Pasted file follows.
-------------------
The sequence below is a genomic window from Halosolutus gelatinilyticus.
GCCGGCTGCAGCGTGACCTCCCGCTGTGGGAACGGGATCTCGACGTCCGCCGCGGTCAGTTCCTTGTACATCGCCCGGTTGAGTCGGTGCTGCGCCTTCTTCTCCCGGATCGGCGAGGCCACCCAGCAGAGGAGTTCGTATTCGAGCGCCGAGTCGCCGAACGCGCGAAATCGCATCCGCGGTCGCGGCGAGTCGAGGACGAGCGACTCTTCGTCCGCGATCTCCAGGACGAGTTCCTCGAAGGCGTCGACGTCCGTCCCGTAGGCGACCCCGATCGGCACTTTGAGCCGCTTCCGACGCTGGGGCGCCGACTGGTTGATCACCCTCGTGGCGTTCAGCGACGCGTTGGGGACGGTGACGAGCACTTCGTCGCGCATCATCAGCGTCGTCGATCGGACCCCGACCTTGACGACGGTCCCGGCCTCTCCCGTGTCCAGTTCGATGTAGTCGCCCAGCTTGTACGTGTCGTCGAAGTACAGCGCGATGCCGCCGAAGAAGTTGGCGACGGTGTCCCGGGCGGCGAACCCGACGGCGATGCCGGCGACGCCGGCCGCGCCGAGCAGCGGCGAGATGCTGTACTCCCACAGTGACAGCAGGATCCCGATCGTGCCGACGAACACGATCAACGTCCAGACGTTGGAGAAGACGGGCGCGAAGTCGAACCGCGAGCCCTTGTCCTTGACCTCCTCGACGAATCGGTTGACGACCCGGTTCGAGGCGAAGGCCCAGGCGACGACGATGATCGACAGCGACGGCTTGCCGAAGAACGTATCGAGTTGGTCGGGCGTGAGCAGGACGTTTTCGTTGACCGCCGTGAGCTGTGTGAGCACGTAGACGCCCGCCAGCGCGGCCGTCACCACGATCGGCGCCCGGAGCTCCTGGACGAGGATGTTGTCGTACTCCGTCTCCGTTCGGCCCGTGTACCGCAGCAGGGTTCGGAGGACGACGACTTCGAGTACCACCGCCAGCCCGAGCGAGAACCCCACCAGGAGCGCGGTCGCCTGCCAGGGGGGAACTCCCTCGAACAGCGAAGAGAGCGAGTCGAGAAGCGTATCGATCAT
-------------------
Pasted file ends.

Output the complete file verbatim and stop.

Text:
The sequence below is a genomic window from Halosolutus gelatinilyticus.
GCCGGCTGCAGCGTGACCTCCCGCTGTGGGAACGGGATCTCGACGTCCGCCGCGGTCAGTTCCTTGTACATCGCCCGGTTGAGTCGGTGCTGCGCCTTCTTCTCCCGGATCGGCGAGGCCACCCAGCAGAGGAGTTCGTATTCGAGCGCCGAGTCGCCGAACGCGCGAAATCGCATCCGCGGTCGCGGCGAGTCGAGGACGAGCGACTCTTCGTCCGCGATCTCCAGGACGAGTTCCTCGAAGGCGTCGACGTCCGTCCCGTAGGCGACCCCGATCGGCACTTTGAGCCGCTTCCGACGCTGGGGCGCCGACTGGTTGATCACCCTCGTGGCGTTCAGCGACGCGTTGGGGACGGTGACGAGCACTTCGTCGCGCATCATCAGCGTCGTCGATCGGACCCCGACCTTGACGACGGTCCCGGCCTCTCCCGTGTCCAGTTCGATGTAGTCGCCCAGCTTGTACGTGTCGTCGAAGTACAGCGCGATGCCGCCGAAGAAGTTGGCGACGGTGTCCCGGGCGGCGAACCCGACGGCGATGCCGGCGACGCCGGCCGCGCCGAGCAGCGGCGAGATGCTGTACTCCCACAGTGACAGCAGGATCCCGATCGTGCCGACGAACACGATCAACGTCCAGACGTTGGAGAAGACGGGCGCGAAGTCGAACCGCGAGCCCTTGTCCTTGACCTCCTCGACGAATCGGTTGACGACCCGGTTCGAGGCGAAGGCCCAGGCGACGACGATGATCGACAGCGACGGCTTGCCGAAGAACGTATCGAGTTGGTCGGGCGTGAGCAGGACGTTTTCGTTGACCGCCGTGAGCTGTGTGAGCACGTAGACGCCCGCCAGCGCGGCCGTCACCACGATCGGCGCCCGGAGCTCCTGGACGAGGATGTTGTCGTACTCCGTCTCCGTTCGGCCCGTGTACCGCAGCAGGGTTCGGAGGACGACGACTTCGAGTACCACCGCCAGCCCGAGCGAGAACCCCACCAGGAGCGCGGTCGCCTGCCAGGGGGGAACTCCCTCGAACAGCGAAGAGAGCGAGTCGAGAAGCGTATCGATCAT